A closer look at Microsoft’s unethical business practices

A recent reader’s article on boycottnovell.com offers a very insightful look into the unethical side of Microsoft’s business.

The author, Roy Schestowitz, makes a number of very good points. In particular:

  • Microsoft abuses “guerilla” or “viral” advertising more than other companies, disguising recommendations as “impartial” when in reality they are anything but that. An unfortunate choice for a company that really should not need to resort to these tactics.
  • Microsoft combines products into “bundles” solely to squeeze out competing products. Examples abound: perhaps the best known is Windows 95, where MS-DOS was no longer available as a separate product. Another example is the inclusion of Web browser and media player software within Windows.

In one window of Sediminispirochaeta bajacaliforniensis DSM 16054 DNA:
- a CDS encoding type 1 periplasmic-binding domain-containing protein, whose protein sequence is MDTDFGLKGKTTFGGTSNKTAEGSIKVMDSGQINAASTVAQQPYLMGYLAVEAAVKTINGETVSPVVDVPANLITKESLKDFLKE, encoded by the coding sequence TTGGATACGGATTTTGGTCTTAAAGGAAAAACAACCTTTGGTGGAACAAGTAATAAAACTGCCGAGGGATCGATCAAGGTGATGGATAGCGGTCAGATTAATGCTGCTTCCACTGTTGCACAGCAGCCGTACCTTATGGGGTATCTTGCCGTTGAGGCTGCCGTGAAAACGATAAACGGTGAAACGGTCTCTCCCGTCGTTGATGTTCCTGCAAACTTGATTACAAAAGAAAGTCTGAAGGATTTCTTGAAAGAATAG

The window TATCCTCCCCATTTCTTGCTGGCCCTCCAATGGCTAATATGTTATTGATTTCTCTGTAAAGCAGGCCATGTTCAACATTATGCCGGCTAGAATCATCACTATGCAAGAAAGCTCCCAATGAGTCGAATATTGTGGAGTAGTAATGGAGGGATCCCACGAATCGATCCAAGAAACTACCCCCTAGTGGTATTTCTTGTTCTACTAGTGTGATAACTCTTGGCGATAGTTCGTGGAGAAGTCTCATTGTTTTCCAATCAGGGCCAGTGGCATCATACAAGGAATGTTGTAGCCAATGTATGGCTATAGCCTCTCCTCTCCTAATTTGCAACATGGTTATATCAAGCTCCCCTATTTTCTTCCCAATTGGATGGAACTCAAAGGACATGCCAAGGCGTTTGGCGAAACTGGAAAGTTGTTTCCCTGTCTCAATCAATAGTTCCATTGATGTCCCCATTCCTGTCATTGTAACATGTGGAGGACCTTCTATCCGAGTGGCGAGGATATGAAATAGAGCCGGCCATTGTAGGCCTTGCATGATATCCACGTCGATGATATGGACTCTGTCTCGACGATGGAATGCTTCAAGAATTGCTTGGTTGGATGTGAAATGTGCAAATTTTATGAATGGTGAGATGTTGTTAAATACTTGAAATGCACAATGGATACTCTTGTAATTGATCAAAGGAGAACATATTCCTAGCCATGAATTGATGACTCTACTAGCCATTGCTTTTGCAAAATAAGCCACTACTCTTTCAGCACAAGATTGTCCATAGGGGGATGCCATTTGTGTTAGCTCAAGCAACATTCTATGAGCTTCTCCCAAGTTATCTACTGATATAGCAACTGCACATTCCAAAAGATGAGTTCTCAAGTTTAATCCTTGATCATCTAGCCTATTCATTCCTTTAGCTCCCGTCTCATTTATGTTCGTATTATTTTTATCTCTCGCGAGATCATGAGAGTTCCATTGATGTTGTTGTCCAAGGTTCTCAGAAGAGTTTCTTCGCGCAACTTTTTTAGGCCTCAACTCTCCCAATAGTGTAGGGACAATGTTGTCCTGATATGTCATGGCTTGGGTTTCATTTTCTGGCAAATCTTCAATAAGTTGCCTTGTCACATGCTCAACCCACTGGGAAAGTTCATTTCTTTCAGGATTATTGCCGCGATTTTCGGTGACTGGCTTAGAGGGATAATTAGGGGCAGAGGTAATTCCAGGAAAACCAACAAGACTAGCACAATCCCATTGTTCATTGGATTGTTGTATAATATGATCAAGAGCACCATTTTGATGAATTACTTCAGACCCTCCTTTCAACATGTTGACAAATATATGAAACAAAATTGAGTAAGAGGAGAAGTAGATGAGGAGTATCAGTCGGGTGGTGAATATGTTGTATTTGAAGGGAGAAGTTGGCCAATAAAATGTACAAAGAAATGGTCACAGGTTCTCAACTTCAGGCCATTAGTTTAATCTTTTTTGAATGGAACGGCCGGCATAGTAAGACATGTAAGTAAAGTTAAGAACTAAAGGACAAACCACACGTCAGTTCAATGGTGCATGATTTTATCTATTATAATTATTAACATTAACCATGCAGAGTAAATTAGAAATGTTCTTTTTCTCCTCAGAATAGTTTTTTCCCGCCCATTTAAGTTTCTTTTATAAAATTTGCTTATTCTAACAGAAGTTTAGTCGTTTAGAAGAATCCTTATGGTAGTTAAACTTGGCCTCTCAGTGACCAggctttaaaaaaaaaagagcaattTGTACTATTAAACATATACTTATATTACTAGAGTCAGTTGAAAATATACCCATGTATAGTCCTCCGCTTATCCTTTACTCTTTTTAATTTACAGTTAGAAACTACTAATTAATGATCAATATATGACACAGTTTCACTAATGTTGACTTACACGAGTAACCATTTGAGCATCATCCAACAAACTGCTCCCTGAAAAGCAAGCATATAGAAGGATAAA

• Microsoft abuses standards and in fact the entire standardization process to suit their needs. While this is not really explored in Roy’s article in detail, the most obvious example I can think of are the confusingly named Office Open XML format. Microsoft appears to have chosen this name to confuse on purpose as the first version of the OASIS OpenDocument standard (sometimes called ODF) was finalized about a year before.
  • Microsoft’s “partner” network is a sham, as the “partners” really aren’t partners in the truest sense of the word. In essence, the partnership arrangement is coercive; “partners” are agreeing to support and recommend Microsoft’s products exclusively and are threatened with loss of competitiveness if they want to back out.
  • Microsoft also refers to free software, and particularly the GPL, as “Communist” and “un-American.” This is a transparent smear tactic to anyone who is paying even the smallest amount of attention to Microsoft’s motives.